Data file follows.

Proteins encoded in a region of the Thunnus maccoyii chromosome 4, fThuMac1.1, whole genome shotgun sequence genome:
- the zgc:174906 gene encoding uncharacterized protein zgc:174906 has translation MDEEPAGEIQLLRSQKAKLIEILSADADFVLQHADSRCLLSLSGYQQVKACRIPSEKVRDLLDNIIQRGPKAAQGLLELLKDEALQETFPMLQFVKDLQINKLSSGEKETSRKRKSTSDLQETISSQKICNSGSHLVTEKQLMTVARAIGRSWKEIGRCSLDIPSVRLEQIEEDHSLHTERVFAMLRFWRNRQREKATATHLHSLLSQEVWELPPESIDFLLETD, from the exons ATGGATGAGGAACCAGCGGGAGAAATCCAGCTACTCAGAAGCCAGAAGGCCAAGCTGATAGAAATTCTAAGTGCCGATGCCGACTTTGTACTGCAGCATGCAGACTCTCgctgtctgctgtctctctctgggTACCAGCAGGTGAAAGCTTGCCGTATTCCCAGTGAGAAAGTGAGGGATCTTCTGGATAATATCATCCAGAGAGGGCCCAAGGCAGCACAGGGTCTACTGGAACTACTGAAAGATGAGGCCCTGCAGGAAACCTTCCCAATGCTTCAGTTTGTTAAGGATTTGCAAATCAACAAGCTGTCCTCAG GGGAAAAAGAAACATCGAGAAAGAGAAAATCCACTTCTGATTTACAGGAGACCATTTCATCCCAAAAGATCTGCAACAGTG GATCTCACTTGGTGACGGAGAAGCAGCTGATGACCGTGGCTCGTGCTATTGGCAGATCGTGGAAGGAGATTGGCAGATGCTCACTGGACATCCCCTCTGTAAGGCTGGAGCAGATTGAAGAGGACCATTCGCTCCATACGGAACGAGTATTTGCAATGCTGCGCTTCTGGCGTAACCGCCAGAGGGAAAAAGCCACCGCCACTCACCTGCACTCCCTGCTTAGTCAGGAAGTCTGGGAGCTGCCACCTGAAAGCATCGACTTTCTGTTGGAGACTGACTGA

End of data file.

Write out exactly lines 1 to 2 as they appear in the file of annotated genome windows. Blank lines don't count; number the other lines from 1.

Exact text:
Proteins encoded in a region of the Thunnus maccoyii chromosome 4, fThuMac1.1, whole genome shotgun sequence genome:
- the zgc:174906 gene encoding uncharacterized protein zgc:174906 has translation MDEEPAGEIQLLRSQKAKLIEILSADADFVLQHADSRCLLSLSGYQQVKACRIPSEKVRDLLDNIIQRGPKAAQGLLELLKDEALQETFPMLQFVKDLQINKLSSGEKETSRKRKSTSDLQETISSQKICNSGSHLVTEKQLMTVARAIGRSWKEIGRCSLDIPSVRLEQIEEDHSLHTERVFAMLRFWRNRQREKATATHLHSLLSQEVWELPPESIDFLLETD, from the exons ATGGATGAGGAACCAGCGGGAGAAATCCAGCTACTCAGAAGCCAGAAGGCCAAGCTGATAGAAATTCTAAGTGCCGATGCCGACTTTGTACTGCAGCATGCAGACTCTCgctgtctgctgtctctctctgggTACCAGCAGGTGAAAGCTTGCCGTATTCCCAGTGAGAAAGTGAGGGATCTTCTGGATAATATCATCCAGAGAGGGCCCAAGGCAGCACAGGGTCTACTGGAACTACTGAAAGATGAGGCCCTGCAGGAAACCTTCCCAATGCTTCAGTTTGTTAAGGATTTGCAAATCAACAAGCTGTCCTCAG GGGAAAAAGAAACATCGAGAAAGAGAAAATCCACTTCTGATTTACAGGAGACCATTTCATCCCAAAAGATCTGCAACAGTG GATCTCACTTGGTGACGGAGAAGCAGCTGATGACCGTGGCTCGTGCTATTGGCAGATCGTGGAAGGAGATTGGCAGATGCTCACTGGACATCCCCTCTGTAAGGCTGGAGCAGATTGAAGAGGACCATTCGCTCCATACGGAACGAGTATTTGCAATGCTGCGCTTCTGGCGTAACCGCCAGAGGGAAAAAGCCACCGCCACTCACCTGCACTCCCTGCTTAGTCAGGAAGTCTGGGAGCTGCCACCTGAAAGCATCGACTTTCTGTTGGAGACTGACTGA